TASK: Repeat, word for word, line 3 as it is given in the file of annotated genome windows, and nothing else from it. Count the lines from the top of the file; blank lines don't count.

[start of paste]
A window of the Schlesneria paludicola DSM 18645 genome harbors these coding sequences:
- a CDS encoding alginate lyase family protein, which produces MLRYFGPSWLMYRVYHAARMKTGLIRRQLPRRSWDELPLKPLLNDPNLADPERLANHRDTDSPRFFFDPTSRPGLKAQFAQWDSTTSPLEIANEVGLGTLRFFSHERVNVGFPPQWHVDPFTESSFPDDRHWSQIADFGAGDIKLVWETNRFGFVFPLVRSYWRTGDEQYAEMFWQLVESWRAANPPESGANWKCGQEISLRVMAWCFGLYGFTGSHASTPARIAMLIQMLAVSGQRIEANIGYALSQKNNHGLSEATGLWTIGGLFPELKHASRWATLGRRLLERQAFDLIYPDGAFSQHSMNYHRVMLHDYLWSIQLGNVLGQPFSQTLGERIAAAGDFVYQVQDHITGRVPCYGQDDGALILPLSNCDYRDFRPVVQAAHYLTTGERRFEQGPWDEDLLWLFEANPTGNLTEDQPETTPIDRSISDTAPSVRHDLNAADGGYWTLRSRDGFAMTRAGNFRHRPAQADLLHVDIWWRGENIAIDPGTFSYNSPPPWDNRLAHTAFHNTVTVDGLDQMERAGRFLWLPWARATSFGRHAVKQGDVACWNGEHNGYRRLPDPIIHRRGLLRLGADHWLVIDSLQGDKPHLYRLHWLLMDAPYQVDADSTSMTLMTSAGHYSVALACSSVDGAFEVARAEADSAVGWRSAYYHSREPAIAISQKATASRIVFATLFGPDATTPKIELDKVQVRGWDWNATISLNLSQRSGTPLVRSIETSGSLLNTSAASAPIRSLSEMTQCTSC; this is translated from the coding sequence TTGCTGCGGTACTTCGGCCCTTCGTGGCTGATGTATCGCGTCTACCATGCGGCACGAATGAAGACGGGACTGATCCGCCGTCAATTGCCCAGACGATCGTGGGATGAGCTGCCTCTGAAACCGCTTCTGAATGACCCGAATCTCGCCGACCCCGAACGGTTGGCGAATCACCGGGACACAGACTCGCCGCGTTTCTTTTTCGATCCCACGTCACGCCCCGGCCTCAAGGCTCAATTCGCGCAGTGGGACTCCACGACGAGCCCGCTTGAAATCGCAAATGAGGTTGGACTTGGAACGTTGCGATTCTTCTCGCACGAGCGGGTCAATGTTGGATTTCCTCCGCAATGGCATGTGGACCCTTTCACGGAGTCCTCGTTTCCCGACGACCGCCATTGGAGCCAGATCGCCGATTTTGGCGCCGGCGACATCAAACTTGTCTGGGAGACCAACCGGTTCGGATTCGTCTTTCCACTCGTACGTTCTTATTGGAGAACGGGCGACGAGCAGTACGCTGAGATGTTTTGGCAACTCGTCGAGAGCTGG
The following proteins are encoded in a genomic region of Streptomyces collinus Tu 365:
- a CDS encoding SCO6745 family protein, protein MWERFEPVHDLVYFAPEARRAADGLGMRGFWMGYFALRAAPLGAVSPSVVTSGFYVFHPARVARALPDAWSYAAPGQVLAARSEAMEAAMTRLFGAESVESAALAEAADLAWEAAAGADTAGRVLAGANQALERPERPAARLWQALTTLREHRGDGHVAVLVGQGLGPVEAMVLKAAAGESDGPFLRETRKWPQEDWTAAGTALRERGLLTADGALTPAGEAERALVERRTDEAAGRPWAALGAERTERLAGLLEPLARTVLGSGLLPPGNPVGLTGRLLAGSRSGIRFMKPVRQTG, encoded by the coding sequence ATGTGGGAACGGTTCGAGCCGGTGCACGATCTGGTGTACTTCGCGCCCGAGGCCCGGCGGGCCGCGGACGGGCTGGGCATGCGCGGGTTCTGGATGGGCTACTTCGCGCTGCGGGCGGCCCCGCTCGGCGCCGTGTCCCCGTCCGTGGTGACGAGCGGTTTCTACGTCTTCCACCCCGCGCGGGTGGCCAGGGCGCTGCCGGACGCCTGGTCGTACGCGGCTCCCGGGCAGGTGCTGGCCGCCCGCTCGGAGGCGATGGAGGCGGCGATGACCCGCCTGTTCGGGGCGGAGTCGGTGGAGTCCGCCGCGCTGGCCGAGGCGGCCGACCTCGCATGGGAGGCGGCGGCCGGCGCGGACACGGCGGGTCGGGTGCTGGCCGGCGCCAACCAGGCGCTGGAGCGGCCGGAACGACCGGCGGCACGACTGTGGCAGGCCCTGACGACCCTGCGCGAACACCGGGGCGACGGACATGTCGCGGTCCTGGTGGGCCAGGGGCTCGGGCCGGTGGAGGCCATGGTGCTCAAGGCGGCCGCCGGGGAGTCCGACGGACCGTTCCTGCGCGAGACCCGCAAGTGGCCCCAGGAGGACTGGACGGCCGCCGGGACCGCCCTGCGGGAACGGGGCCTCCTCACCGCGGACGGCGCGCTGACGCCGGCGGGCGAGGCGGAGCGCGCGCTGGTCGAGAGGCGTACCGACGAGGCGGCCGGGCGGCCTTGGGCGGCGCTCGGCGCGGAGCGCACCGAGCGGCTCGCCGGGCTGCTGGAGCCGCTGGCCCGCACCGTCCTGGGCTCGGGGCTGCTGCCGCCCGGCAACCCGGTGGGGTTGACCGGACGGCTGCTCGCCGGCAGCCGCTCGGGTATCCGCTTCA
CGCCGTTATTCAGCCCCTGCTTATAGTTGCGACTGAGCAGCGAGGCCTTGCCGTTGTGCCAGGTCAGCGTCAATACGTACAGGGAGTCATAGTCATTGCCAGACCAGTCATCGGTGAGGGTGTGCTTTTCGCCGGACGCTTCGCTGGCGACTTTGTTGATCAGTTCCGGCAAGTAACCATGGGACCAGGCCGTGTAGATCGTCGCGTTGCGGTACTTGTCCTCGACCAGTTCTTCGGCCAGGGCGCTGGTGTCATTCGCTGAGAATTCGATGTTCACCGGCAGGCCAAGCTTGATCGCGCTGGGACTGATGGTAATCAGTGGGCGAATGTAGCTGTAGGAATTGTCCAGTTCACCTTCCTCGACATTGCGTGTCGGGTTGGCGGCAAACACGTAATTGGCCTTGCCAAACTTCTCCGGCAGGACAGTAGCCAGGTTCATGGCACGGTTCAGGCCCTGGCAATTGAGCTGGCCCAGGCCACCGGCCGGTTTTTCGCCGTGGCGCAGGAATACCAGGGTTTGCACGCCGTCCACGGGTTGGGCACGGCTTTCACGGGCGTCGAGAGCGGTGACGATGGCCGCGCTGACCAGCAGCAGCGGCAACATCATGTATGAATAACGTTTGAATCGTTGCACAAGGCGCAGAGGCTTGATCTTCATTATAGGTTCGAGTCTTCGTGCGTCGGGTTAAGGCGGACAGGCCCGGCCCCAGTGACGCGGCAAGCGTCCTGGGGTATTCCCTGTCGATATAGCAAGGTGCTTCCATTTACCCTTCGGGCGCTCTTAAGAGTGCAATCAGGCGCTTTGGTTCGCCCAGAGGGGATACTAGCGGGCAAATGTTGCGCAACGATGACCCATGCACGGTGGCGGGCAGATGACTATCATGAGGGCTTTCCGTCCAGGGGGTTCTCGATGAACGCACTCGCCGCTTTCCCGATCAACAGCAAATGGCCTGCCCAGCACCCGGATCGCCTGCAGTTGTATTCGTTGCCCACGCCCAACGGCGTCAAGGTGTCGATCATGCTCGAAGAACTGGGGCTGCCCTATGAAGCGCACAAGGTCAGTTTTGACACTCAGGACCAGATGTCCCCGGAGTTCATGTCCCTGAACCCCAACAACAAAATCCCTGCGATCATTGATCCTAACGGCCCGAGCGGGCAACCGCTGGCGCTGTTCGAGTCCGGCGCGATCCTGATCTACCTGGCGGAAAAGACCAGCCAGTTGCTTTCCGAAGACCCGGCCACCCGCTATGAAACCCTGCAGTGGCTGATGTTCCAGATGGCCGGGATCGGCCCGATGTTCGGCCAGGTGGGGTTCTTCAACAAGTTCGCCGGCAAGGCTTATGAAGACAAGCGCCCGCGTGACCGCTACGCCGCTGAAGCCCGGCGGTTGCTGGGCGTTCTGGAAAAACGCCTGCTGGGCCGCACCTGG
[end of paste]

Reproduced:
The following proteins are encoded in a genomic region of Streptomyces collinus Tu 365: